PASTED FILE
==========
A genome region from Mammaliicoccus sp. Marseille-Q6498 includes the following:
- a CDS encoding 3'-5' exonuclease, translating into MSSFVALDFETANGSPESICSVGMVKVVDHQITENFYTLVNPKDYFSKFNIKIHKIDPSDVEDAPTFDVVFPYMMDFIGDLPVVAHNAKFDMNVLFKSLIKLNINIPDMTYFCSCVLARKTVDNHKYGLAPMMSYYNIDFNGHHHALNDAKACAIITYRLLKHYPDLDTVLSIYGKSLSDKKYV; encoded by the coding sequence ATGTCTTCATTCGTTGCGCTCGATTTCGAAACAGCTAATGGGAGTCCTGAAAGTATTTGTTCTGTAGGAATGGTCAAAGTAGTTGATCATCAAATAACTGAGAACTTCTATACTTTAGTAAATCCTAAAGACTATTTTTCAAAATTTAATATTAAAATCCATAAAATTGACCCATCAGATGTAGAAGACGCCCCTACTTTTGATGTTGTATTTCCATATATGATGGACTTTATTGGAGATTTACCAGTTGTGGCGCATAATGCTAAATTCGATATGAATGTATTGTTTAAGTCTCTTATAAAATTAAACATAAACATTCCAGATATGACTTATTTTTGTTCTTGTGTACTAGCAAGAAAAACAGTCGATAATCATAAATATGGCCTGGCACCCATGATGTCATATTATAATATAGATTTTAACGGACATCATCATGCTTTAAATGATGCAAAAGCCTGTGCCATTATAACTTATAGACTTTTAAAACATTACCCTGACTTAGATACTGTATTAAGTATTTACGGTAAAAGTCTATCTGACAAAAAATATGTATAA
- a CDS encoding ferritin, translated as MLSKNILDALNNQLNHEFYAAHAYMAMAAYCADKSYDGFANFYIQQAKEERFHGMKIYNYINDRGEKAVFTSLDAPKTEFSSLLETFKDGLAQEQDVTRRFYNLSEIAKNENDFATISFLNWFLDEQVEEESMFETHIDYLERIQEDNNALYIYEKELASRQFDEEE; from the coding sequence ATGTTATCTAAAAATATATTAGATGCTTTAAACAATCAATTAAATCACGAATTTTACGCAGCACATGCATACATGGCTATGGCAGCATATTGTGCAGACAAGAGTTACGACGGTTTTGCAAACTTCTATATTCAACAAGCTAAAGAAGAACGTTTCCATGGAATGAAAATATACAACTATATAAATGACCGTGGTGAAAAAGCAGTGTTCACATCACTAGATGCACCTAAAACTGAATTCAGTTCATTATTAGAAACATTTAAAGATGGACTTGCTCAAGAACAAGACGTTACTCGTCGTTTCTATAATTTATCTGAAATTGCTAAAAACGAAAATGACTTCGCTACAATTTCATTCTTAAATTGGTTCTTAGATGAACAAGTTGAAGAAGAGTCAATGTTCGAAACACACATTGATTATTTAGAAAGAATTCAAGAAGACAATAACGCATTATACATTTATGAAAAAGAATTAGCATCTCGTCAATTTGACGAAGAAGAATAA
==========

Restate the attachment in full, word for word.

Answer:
A genome region from Mammaliicoccus sp. Marseille-Q6498 includes the following:
- a CDS encoding 3'-5' exonuclease, translating into MSSFVALDFETANGSPESICSVGMVKVVDHQITENFYTLVNPKDYFSKFNIKIHKIDPSDVEDAPTFDVVFPYMMDFIGDLPVVAHNAKFDMNVLFKSLIKLNINIPDMTYFCSCVLARKTVDNHKYGLAPMMSYYNIDFNGHHHALNDAKACAIITYRLLKHYPDLDTVLSIYGKSLSDKKYV; encoded by the coding sequence ATGTCTTCATTCGTTGCGCTCGATTTCGAAACAGCTAATGGGAGTCCTGAAAGTATTTGTTCTGTAGGAATGGTCAAAGTAGTTGATCATCAAATAACTGAGAACTTCTATACTTTAGTAAATCCTAAAGACTATTTTTCAAAATTTAATATTAAAATCCATAAAATTGACCCATCAGATGTAGAAGACGCCCCTACTTTTGATGTTGTATTTCCATATATGATGGACTTTATTGGAGATTTACCAGTTGTGGCGCATAATGCTAAATTCGATATGAATGTATTGTTTAAGTCTCTTATAAAATTAAACATAAACATTCCAGATATGACTTATTTTTGTTCTTGTGTACTAGCAAGAAAAACAGTCGATAATCATAAATATGGCCTGGCACCCATGATGTCATATTATAATATAGATTTTAACGGACATCATCATGCTTTAAATGATGCAAAAGCCTGTGCCATTATAACTTATAGACTTTTAAAACATTACCCTGACTTAGATACTGTATTAAGTATTTACGGTAAAAGTCTATCTGACAAAAAATATGTATAA
- a CDS encoding ferritin, translated as MLSKNILDALNNQLNHEFYAAHAYMAMAAYCADKSYDGFANFYIQQAKEERFHGMKIYNYINDRGEKAVFTSLDAPKTEFSSLLETFKDGLAQEQDVTRRFYNLSEIAKNENDFATISFLNWFLDEQVEEESMFETHIDYLERIQEDNNALYIYEKELASRQFDEEE; from the coding sequence ATGTTATCTAAAAATATATTAGATGCTTTAAACAATCAATTAAATCACGAATTTTACGCAGCACATGCATACATGGCTATGGCAGCATATTGTGCAGACAAGAGTTACGACGGTTTTGCAAACTTCTATATTCAACAAGCTAAAGAAGAACGTTTCCATGGAATGAAAATATACAACTATATAAATGACCGTGGTGAAAAAGCAGTGTTCACATCACTAGATGCACCTAAAACTGAATTCAGTTCATTATTAGAAACATTTAAAGATGGACTTGCTCAAGAACAAGACGTTACTCGTCGTTTCTATAATTTATCTGAAATTGCTAAAAACGAAAATGACTTCGCTACAATTTCATTCTTAAATTGGTTCTTAGATGAACAAGTTGAAGAAGAGTCAATGTTCGAAACACACATTGATTATTTAGAAAGAATTCAAGAAGACAATAACGCATTATACATTTATGAAAAAGAATTAGCATCTCGTCAATTTGACGAAGAAGAATAA